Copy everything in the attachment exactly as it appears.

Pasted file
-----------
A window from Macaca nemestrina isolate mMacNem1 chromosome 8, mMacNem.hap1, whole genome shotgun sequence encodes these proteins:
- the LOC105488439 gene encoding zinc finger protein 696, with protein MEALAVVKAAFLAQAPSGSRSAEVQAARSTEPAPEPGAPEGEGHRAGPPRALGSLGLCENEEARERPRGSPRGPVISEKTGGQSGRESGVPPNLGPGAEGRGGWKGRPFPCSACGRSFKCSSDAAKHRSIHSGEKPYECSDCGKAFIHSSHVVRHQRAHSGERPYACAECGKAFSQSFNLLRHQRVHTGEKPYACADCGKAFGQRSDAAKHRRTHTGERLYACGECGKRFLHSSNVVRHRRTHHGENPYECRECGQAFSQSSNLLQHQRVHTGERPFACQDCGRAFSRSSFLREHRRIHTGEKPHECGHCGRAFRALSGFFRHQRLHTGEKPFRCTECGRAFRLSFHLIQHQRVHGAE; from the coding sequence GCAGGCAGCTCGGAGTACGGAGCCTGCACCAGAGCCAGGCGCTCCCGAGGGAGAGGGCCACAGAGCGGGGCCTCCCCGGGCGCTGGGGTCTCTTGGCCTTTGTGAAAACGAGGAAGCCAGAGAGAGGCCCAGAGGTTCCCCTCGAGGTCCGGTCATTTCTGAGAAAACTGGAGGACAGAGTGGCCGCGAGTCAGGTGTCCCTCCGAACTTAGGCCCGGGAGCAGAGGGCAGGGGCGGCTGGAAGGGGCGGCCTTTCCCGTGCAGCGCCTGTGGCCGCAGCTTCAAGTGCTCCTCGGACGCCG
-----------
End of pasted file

A window from Macaca nemestrina isolate mMacNem1 chromosome 8, mMacNem.hap1, whole genome shotgun sequence encodes these proteins:
- the LOC105488439 gene encoding zinc finger protein 696, with protein MEALAVVKAAFLAQAPSGSRSAEVQAARSTEPAPEPGAPEGEGHRAGPPRALGSLGLCENEEARERPRGSPRGPVISEKTGGQSGRESGVPPNLGPGAEGRGGWKGRPFPCSACGRSFKCSSDAAKHRSIHSGEKPYECSDCGKAFIHSSHVVRHQRAHSGERPYACAECGKAFSQSFNLLRHQRVHTGEKPYACADCGKAFGQRSDAAKHRRTHTGERLYACGECGKRFLHSSNVVRHRRTHHGENPYECRECGQAFSQSSNLLQHQRVHTGERPFACQDCGRAFSRSSFLREHRRIHTGEKPHECGHCGRAFRALSGFFRHQRLHTGEKPFRCTECGRAFRLSFHLIQHQRVHGAE; from the coding sequence GCAGGCAGCTCGGAGTACGGAGCCTGCACCAGAGCCAGGCGCTCCCGAGGGAGAGGGCCACAGAGCGGGGCCTCCCCGGGCGCTGGGGTCTCTTGGCCTTTGTGAAAACGAGGAAGCCAGAGAGAGGCCCAGAGGTTCCCCTCGAGGTCCGGTCATTTCTGAGAAAACTGGAGGACAGAGTGGCCGCGAGTCAGGTGTCCCTCCGAACTTAGGCCCGGGAGCAGAGGGCAGGGGCGGCTGGAAGGGGCGGCCTTTCCCGTGCAGCGCCTGTGGCCGCAGCTTCAAGTGCTCCTCGGACGCCG